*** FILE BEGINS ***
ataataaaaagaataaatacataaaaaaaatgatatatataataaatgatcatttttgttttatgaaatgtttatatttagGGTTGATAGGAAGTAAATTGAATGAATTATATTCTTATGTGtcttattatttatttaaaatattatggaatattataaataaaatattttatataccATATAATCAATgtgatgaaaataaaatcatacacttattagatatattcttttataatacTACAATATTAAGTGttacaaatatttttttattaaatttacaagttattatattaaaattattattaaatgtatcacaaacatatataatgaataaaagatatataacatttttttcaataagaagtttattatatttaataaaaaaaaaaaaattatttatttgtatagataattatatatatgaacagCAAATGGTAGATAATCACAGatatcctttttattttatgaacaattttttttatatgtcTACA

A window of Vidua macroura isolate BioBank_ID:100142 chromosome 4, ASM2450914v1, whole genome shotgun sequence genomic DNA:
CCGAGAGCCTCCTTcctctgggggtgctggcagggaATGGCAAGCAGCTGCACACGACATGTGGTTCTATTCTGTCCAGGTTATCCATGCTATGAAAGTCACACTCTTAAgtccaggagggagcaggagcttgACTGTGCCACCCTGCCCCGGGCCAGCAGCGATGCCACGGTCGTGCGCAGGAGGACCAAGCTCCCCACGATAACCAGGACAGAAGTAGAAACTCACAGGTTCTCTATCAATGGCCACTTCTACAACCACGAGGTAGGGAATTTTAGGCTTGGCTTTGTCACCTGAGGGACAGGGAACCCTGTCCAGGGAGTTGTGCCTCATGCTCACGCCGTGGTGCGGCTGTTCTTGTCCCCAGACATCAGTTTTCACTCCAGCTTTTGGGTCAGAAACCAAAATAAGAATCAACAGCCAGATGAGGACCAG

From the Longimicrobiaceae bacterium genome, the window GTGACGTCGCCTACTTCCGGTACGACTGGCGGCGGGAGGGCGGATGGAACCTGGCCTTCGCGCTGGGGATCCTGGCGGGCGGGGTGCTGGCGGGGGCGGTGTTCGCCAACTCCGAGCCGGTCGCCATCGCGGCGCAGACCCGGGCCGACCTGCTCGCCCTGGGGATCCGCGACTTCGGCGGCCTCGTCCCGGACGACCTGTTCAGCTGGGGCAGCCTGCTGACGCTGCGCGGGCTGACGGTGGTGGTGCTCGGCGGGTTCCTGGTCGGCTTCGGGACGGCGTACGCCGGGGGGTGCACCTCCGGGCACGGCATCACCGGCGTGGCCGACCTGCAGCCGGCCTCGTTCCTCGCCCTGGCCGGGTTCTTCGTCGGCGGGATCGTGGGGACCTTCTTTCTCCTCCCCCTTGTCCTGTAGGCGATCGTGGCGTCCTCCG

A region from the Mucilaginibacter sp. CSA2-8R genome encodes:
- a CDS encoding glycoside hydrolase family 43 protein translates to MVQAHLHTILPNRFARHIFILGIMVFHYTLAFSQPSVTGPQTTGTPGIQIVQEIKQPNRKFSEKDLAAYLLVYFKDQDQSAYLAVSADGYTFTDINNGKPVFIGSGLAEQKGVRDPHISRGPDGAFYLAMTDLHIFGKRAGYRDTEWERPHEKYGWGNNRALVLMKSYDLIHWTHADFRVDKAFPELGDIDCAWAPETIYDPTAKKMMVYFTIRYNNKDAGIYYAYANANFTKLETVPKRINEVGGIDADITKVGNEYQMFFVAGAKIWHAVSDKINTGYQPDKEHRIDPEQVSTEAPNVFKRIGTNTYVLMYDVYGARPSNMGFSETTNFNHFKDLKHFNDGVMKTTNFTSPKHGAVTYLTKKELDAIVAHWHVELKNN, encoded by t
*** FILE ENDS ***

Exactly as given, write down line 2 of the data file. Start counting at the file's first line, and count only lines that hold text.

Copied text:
A window of Vidua macroura isolate BioBank_ID:100142 chromosome 4, ASM2450914v1, whole genome shotgun sequence genomic DNA: